The death toll in Thursday’s bombings and attacks in Baghdad and environs rose to about 67 dead, with hundreds wounded.
Most of the attacks honed in on soft targets (schools and markets) in Shiite neighborhoods, though some Sunni areas, considered collaborationist by the guerrillas, were also hit. The Sunni Arab guerrilla groups believe that the Iraqi government as stood up by the United States is an unholy alliance of Shiites and Kurds against their community, and that it is fragile and can eventually be overthrown if the situation is sufficiently destabilized. They have been launching big coordinated strikes about once a season, with the last in August. This one comes as the Sunni-backed Iraqiya Party, which had been willing to cooperate with the Shiite-dominated government, has suspended its participation in the cabinet and the parliament after Shiite Prime Minister Nouri al-Maliki accused a vice-president from Iraqiya of plotting terrorist attacks.
Aljazeera English has a video report:
Al-Hayat writing in Arabic says that a security official in the Iraqi government told it that armed groups are reemerging in Sunni Arab provinces such as Mosul, Al-Anbar, and Diyala. The USG Open Source Center translated his further remarks:
“The source, who spoke on condition of anonymity, said that “armed groups have taken advantage of the US withdrawal period to rearrange their ranks and bring more weapons and ammunition from inside and outside Iraq.” He added that “these groups have taken great advantage of the recent sectarian rallying and the feeling of marginalization among the political class and Sunni tribes to persuade some of them to provide new protection for these groups.” He stated that “the situation is to a great extent similar to the situation at the beginning of the occupation of Iraq and the formation of armed groups and militias.” He warned that “the two sides have completed their preparations, rearranged their ranks, and only need the spark that will reignite sectarian conflict once again.”
One way the US under Gen. David Petraeus had reduced violence in the Sunni Arab regions was to form pro-American militias (Awakening Councils, Sons of Iraq) wherein each fighter was paid $300 a month to fight radical cells. Some 100,000 men joined up. Prime Minister Nouri al-Maliki, head of the Shiite Islamic Mission Party (Da’wa), vehemently disagreed with this plan. He is alleged to have ceased paying most of these salaries and to have refused to employ more than about a sixth of the fighters in local police and security positions, leaving the rest still armed but unemployed and bitter. Some were even prosecuted for previous guerrilla activity (before their turn to the US) by al-Maliki’s government, while others, having lost their units and fighting effectiveness on being demobilized, were targeted by the radicals.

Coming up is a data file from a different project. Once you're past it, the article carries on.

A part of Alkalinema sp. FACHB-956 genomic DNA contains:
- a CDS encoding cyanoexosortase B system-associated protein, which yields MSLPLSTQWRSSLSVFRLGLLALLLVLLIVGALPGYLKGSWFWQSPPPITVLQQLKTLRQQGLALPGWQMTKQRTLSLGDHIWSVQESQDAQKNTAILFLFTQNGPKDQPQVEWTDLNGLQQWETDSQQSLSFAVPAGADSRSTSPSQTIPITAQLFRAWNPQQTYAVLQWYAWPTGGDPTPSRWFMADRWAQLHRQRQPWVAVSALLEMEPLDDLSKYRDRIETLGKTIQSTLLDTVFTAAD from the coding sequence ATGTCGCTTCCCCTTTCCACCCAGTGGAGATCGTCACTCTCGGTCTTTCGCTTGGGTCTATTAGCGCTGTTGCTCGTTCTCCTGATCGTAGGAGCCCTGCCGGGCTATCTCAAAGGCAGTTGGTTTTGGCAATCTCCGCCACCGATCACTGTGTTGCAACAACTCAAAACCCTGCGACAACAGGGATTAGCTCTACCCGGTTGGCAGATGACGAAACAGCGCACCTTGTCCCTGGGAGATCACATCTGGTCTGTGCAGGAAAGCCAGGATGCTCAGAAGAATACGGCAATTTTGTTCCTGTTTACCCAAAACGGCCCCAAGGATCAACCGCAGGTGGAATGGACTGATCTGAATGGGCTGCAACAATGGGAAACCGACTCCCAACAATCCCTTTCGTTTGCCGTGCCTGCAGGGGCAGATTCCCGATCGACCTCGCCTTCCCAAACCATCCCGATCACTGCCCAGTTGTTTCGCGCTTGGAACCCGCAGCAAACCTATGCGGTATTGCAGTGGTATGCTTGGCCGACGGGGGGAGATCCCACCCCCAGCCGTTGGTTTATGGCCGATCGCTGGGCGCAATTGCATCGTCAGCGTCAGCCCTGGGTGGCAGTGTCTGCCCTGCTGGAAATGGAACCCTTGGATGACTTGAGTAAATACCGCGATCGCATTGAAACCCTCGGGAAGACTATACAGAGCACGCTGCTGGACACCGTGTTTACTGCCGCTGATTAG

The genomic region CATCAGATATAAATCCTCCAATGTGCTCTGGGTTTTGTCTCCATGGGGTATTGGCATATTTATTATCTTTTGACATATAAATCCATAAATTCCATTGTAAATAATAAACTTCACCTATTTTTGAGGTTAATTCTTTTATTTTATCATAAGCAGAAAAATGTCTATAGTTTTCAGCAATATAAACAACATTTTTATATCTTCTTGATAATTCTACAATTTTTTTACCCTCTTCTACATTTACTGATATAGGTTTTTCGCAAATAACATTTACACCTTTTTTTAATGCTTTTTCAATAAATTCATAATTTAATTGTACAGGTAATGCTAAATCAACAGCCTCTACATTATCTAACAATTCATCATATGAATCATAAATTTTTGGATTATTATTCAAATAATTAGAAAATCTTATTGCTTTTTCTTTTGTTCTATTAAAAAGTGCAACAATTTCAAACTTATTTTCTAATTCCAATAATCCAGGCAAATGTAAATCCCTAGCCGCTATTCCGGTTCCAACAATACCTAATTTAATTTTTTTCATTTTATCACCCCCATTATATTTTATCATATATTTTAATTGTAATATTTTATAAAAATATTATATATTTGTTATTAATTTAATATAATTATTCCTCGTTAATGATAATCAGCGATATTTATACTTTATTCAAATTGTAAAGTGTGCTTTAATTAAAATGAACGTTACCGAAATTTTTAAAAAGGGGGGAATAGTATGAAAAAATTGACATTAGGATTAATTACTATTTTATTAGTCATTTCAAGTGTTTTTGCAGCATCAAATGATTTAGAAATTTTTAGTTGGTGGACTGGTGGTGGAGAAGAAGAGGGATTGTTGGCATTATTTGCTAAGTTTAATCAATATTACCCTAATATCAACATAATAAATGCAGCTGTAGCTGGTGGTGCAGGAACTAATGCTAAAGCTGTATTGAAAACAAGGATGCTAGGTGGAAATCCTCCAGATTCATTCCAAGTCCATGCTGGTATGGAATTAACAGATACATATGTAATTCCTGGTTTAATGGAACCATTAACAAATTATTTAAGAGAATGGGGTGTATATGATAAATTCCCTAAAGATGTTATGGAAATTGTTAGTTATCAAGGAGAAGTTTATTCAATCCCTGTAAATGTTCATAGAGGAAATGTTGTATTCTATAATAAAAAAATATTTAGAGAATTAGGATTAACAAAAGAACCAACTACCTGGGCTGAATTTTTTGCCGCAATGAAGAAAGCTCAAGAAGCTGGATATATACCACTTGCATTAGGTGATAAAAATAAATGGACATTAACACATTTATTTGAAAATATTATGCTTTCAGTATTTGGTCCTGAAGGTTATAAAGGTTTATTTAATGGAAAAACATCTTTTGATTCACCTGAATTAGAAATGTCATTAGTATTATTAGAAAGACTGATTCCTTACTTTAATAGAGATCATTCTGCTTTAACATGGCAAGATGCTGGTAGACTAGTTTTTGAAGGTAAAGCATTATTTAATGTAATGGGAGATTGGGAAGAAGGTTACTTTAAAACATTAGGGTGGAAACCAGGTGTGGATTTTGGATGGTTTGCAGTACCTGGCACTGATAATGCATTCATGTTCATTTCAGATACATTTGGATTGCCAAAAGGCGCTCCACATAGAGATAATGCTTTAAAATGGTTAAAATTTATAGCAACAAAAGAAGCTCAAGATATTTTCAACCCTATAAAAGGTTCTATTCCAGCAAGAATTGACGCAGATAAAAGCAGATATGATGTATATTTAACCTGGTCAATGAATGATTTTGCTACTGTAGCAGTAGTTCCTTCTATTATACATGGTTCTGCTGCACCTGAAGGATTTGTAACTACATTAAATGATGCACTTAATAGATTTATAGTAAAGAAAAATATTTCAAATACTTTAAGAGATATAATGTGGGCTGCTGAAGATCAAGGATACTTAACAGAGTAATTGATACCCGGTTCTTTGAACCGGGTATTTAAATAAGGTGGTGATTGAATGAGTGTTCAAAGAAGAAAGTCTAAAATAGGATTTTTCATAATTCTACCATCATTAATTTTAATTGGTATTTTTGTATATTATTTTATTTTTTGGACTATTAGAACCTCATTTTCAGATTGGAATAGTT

In the meantime, the political soap opera unleashed this weekend when al-Maliki charged VP Tariq al-Hashimi, a Sunni Arab leader of the Iraqiya Party, of plotting terrorist attacks, including al-Maliki’s own assassination, continued to unfold.
Hashimi accused al-Maliki and his Da’wa Party of colluding with Iran in smearing him. He denied that two other major Shiite parties, the Islamic Supreme Council of Iraq led by young cleric Ammar al-Hakim, and the Sadr Movement of Muqtada al-Sadr, were involved in the effort to destroy him politically. Al-Hashimi has fled to Iraqi Kurdistan, where he has more or less sought political refuge from al-Maliki in Baghdad.
He demanded that Kurdistan officials be the ones allowed to investigate him, and threatened to go to international institutions with a complaint if he were not treated justly. Kurdistan officials maintain that Arab Iraq does not have the authority to send security forces into the Kurdistan Regional Government’s territory after Hashimi.
In the southern Shiite province of Babil, dozens of angry residents gathered in a demonstration against Hashimi, likening him to Usamah Bin Laden and blaming him for terrorist attacks in which their friends and relatives were killed.